artists in sight
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Melinda Rackham
In the immersive environment of the Internet, where everyday people display the most intimate fragments of their lives on World Wide Web pages, how do we delineate public and private space?

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interview with Melinda Rackham by Kelly Okeefe

Kelly O'Keefe: How did you get involved in Was it influenced by academic inspiration or personal interest?

Melinda Rackham: I first went online when I was doing my Masters in Women's Studies in 1995 and we had to do a research project on the net. I had been a sculptor and wanted to change careers, but when I found the web and discovered HTML that was it. It was the perfect outlet for all the things I was interested in. I was totally attracted to the medium as, to me, it meant instant access to a global audience. My work could be downloaded into anyone's living room at any time of the day or night. I also like the egalitarian aspect and the cooperative nature of online communities - where I learned the vast majority of my skills base from people I have never met, or in some cases since met. In 95 it also meant more control over my work - I wasn't censored online, as I would be in a gallery, and I wasnt limited to defined time limits for showing. Working online seemed like a more organic and holistic process than working within the gallery context, as online I always retained control over my work. Then I started to integrate web theory into my web practice.

KO: What is your opinion of the development or expansion of now?

MR: The reality of net art is that e-commerce has altered the net so much in the last few years that net artist really can no longer work alone. We need to combine skills and form strong networks to have any chance of surviving in a place where and digital art organizations are under attack from corporate entities like and Leonardo magazine currently are.

KO: How did you get the vision or inspired to create 'Line'?

MR: This is the official blurb that I wrote for rhizome artbase.

In the immersive environment of the Internet, where everyday people display the most intimate fragments of their lives on World Wide Web pages, how do we delineate public and private space? When our simple electronic lines of connection become shifting nodes in a fluid network, how do we define who and where we are? How is self-identity and the recognition of others re-coded in virtual space? How do we 'reach out and touch someone' digitally?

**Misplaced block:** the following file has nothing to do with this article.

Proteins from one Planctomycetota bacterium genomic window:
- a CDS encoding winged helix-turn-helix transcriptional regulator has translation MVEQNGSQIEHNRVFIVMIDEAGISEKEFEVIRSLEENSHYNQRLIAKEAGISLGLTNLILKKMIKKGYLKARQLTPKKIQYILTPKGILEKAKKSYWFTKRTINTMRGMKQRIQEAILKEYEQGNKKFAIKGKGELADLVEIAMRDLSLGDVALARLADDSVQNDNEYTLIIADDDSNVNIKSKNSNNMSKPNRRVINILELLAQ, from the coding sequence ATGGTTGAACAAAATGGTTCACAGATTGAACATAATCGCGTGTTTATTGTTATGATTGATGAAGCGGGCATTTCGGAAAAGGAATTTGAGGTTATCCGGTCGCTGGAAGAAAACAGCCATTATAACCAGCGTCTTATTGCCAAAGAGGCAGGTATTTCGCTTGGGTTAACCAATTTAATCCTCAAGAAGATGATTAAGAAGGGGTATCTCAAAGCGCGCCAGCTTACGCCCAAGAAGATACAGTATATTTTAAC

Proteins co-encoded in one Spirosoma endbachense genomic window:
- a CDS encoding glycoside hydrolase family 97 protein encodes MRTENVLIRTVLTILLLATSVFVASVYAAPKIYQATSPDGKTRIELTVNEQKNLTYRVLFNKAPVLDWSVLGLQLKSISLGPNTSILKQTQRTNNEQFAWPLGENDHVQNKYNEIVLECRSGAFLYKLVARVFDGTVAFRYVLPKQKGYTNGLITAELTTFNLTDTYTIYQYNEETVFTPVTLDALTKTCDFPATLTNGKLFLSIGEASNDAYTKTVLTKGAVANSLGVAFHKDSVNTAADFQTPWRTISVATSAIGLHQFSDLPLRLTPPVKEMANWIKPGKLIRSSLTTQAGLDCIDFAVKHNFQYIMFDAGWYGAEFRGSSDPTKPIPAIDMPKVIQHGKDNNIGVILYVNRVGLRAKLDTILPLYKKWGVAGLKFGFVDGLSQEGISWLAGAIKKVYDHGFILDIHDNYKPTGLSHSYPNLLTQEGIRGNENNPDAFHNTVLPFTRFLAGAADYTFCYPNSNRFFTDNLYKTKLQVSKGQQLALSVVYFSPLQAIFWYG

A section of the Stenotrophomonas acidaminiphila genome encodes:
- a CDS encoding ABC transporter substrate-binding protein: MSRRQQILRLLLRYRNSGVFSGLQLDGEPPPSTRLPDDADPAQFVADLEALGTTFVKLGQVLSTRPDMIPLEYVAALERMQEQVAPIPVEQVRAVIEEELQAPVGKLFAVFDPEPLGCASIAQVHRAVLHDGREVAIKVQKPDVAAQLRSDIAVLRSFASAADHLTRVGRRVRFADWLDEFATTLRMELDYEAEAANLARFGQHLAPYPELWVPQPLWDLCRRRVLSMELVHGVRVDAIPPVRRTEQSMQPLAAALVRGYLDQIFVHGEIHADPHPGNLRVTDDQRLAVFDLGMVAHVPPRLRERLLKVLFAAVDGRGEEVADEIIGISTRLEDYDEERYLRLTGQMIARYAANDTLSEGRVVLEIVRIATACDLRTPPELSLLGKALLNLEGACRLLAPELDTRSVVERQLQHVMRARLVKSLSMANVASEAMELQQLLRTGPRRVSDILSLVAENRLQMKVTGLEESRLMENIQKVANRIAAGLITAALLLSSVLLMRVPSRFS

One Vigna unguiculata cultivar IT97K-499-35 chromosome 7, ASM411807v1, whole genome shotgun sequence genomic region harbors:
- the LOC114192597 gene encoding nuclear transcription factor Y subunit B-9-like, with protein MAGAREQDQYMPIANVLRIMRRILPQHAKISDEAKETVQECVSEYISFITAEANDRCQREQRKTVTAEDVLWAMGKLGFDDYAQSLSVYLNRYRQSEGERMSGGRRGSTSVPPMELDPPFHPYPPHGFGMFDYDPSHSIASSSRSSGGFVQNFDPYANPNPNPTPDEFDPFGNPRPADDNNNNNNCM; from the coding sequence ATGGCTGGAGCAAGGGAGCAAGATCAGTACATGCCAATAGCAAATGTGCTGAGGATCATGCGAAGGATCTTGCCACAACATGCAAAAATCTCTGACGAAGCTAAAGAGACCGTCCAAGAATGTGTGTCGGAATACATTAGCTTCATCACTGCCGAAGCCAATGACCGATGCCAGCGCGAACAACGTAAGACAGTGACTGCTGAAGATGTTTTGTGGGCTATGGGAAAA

Line questions how cultural, capital and philosophical values are mutated, warped and curved in the infinite virtual space of the cyberpolis, investigating theses sensory and spatial dilemmas through an interactive web site tracking the virtual relationship between two people whose physical locations includes the Illawarra coastline, inner city Sydney, and a business district in Tokyo; On-line their intimate communications and private images become public property, their fantasy of each other fuelled by a lack of physical reality, their personal boundaries blurred in the virtuality of the screen domain.

The original accompanying gallery installation, now documented on the site, reconstructs fragments of locality and identity through photographic architectural and landscape imagery, and illuminates the transparent lines that connect, disrupt and discipline our lives with laser light.

To answer your question, in 1996 I was living in a tiny coastal village and my most major communication was on the net, with my partner who lived in Sydney and worked regularly in Japan, I was studying cyber theory and was thinking about locality and who are your neighbors and the people you communicate with and what those lines of communication are. It was also the time when the "Homepage" phenomenon hit and people where putting all sorts of bizarre personal information about themselves online, as if it were a private space. Line sort of deals with all that, with constructed personalities, with constructed intimacy and constructed locality. It was also a leap in web design at the time to use java scripted windows and java applets in an elegant way.

KO: Is there any symbolic representation in the piece that you could detail or discuss?

MR: Basically the work is about how we relate to each other in cyberspace, about being online, about the physical, emotional and virtual architectures that both connect and contain us. Line questions who we are, and how we communicate in the virtual space.